As we count down to the start of the regular season, Tim and Sheil try to answer some of the big questions facing the Eagles. First up, predictions on how the Eagles will fare in their first year without DeSean Jackson.
BIG QUESTION: How will the Eagles try to replace DeSean?
McManus: It will be a group effort. Howie Roseman has mentioned in the past that they don’t evaluate their offense by position but look at it collectively. They see not just Jeremy Maclin, Riley Cooper and Jordan Matthews but Zach Ertz, Brent Celek, LeSean McCoy and Darren Sproles and believe there are enough weapons to keep the offense flying high.
They can get creative with their formations. Last year, Chip Kelly deployed two tight-end sets just 27 percent of the time. With Jackson gone and Ertz emerging that number will go up, especially early as Matthews adjusts to the pros. Expect plenty of two-back sets with McCoy and Sproles as well. Opposing defenses will still have plenty to think about.
Kapadia: The two key players to me are Ertz and Matthews.
In recent years, there’s been plenty of talk about the Eagles going to more two tight end sets. But 24 teams went 2-TE more than the Birds last season, according to the Football Outsiders Almanac.
I’m fully expecting that to change this season. Ertz is the offense’s best player when it comes to making contested catches – 50/50 balls, receptions in traffic, etc. And Celek is still a very good all around tight end. Multiple people at the NovaCare Complex have told me they think Celek is the best blocking TE in the NFL. Especially early in the season, it makes a lot of sense to get these two on the field together.
Then there’s Matthews. He showed plenty of flashes this summer and gives the Eagles a nice size/speed option in the slot. Last year, the Eagles played with three-plus wide receivers 73 percent of the time, third-most in the NFL, according to the Football Outsiders Almanac. The Eagles will be counting on Matthews to make plays downfield in between the numbers.
When looking at the Eagles’ pass-catchers, Ertz and Matthews have the most untapped potential. Their development will determine how adequately the offense can replace Jackson.
OVER/UNDER: 80 pass plays of 20+ yards (what they had last year)
McManus: Well under. Jackson had 25 receptions of 20-plus yards last season (second in the league) and undoubtedly helped create space for some of the other big gains. It could prove to be a more efficient offense minus Jackson, but the number of big plays will probably dip.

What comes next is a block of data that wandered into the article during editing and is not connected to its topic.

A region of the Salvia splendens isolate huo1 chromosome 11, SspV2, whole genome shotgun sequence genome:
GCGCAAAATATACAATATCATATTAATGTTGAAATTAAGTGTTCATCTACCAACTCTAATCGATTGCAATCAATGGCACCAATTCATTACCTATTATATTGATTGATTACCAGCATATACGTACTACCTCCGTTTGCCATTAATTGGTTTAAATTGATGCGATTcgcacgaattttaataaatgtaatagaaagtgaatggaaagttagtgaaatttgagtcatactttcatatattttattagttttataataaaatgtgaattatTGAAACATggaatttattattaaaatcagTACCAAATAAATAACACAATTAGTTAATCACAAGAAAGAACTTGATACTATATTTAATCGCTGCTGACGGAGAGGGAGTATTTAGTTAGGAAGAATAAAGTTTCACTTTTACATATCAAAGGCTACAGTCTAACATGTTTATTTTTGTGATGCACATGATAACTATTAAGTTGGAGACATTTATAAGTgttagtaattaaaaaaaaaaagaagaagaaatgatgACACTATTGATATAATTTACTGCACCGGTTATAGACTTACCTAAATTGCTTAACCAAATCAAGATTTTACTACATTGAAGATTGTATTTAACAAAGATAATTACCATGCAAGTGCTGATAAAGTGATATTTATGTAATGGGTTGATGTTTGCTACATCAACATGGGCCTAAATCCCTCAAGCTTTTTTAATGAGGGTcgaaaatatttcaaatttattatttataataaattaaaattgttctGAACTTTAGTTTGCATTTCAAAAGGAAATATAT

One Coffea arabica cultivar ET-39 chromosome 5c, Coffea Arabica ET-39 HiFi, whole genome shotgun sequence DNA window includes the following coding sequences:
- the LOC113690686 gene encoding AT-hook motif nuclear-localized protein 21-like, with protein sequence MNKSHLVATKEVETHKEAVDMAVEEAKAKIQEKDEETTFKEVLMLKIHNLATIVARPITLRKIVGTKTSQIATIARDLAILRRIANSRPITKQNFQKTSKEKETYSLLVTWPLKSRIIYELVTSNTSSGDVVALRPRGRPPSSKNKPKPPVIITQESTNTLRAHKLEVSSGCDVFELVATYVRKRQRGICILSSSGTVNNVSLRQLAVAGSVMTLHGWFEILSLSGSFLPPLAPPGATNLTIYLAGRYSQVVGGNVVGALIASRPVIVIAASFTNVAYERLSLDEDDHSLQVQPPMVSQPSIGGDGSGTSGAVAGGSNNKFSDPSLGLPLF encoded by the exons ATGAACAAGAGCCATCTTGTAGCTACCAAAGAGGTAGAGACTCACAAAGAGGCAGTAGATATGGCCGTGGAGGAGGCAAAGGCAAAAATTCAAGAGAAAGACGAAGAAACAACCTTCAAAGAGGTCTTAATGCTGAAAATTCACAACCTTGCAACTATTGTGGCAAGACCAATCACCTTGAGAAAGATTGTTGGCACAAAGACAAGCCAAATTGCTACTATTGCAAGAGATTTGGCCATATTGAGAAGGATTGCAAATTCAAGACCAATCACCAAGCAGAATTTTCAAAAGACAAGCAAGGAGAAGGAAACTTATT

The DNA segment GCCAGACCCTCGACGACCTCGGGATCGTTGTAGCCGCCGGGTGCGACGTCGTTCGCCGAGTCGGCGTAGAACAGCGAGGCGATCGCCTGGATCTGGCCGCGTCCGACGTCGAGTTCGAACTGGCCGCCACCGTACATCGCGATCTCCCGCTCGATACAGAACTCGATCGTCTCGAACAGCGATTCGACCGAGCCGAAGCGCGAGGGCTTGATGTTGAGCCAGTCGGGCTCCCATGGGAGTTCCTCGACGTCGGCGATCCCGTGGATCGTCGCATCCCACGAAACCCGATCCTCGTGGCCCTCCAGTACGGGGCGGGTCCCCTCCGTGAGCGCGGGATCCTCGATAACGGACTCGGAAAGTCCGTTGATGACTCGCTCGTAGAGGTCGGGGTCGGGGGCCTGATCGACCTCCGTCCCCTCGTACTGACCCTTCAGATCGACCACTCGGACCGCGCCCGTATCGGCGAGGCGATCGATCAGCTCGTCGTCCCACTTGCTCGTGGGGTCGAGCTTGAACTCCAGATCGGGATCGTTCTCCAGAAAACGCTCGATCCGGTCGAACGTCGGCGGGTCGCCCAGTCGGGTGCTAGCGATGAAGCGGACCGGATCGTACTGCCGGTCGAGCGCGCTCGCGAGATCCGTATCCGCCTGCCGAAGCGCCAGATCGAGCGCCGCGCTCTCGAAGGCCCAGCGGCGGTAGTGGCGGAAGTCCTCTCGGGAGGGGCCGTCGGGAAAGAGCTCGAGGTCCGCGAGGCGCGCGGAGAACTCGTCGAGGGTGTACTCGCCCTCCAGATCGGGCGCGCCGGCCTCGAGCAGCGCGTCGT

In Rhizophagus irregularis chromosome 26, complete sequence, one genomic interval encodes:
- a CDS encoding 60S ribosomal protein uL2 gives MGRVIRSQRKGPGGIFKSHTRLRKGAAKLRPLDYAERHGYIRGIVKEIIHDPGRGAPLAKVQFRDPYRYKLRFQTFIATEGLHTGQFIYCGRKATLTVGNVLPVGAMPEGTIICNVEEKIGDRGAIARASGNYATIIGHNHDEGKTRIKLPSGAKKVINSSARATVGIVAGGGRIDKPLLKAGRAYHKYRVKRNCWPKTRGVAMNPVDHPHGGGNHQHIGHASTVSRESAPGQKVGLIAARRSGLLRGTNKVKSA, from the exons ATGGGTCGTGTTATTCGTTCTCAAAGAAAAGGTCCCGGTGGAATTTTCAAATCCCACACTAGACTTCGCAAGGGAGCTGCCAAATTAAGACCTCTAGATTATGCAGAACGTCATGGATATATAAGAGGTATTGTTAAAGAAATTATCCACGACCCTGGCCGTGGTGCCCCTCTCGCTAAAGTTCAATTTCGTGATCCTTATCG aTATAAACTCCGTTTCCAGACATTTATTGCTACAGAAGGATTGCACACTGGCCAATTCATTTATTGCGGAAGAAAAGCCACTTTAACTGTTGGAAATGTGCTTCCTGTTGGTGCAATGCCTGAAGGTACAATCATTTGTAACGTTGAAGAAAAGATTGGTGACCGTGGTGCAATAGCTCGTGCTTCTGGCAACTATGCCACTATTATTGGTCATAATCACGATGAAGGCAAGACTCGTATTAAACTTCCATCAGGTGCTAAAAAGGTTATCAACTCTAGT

“I think it’s going to be more of a horizontal game, sideline to sideline,” Ron Jaworski predicted. “Spread it that 160 feet one sideline to the other. Work in between the linebackers, maybe a safety will roll down, there’s space in there.”
By my count, the Eagles’ first-team offense had five pass plays of 20-plus yards this preseason. Four were to Celek and the other to McCoy. It’s preseason data and he Eagles were without their full complement of receivers for much of the time, but it will be interesting to see how many of the big gains come from the wideout position this year.
Kapadia: I’ll go with the under as well. To me, hitting on vertical shots through the air is the biggest question facing this offense. The Eagles were able to take advantage of a lot of Cover 1 (man coverage, one high safety) looks last year by doing damage downfield.
Cooper was successful in that department, but I need to see a bigger sample size before I’m convinced he can be a consistent downfield threat. And there weren’t many signs this summer that Maclin will be able to fill the void.
The scheme should be able to manufacture big plays, but I don’t see them producing as many as last year.
McManus: Not sure how bold it is, but I think this decision will come back to bite the Eagles this year.
I’m all for Kelly shaping the roster in his vision. Jackson didn’t fit what he’s looking for on a couple levels, so I understand why he would want to move on from him. But I kind of look at this like I do the decision to remove Wheels and Sarge from the Phillies broadcast booth: if you want to go in a different direction, fine, but make sure that you have adequate replacements before you pull the trigger.
Matthews and Josh Huff could prove to be the answer, but you can’t count on rookie receivers to produce right away. There is a lot riding on Cooper and Maclin for this year, then. If one goes down or disappoints, it could prevent the Eagles from getting to where they want to go.
Kapadia: Overall, I think the offense will play well – certainly top 10, possibly top five. But I think there will be specific matchups against specific defenses where the Eagles will sorely miss Jackson’s ability to stretch the field.
Pat Shurmur was asked recently what kind of receivers will be helped by the new emphasis on illegal contact.
“Any time you can’t grab a guy, I think maybe guys that are less physical don’t have to worry about playing with somebody hanging all over them down the field,” he said.
I’ve pointed to this stat before, but only three wide receivers last year had 80 catches, averaged 16.0 YPR and caught nine touchdowns: Calvin Johnson, Josh Gordon and Jackson.
There will be plenty of weeks where the offense rolls. But there will certainly be times when not having a vertical threat like Jackson will put the Eagles in a bind.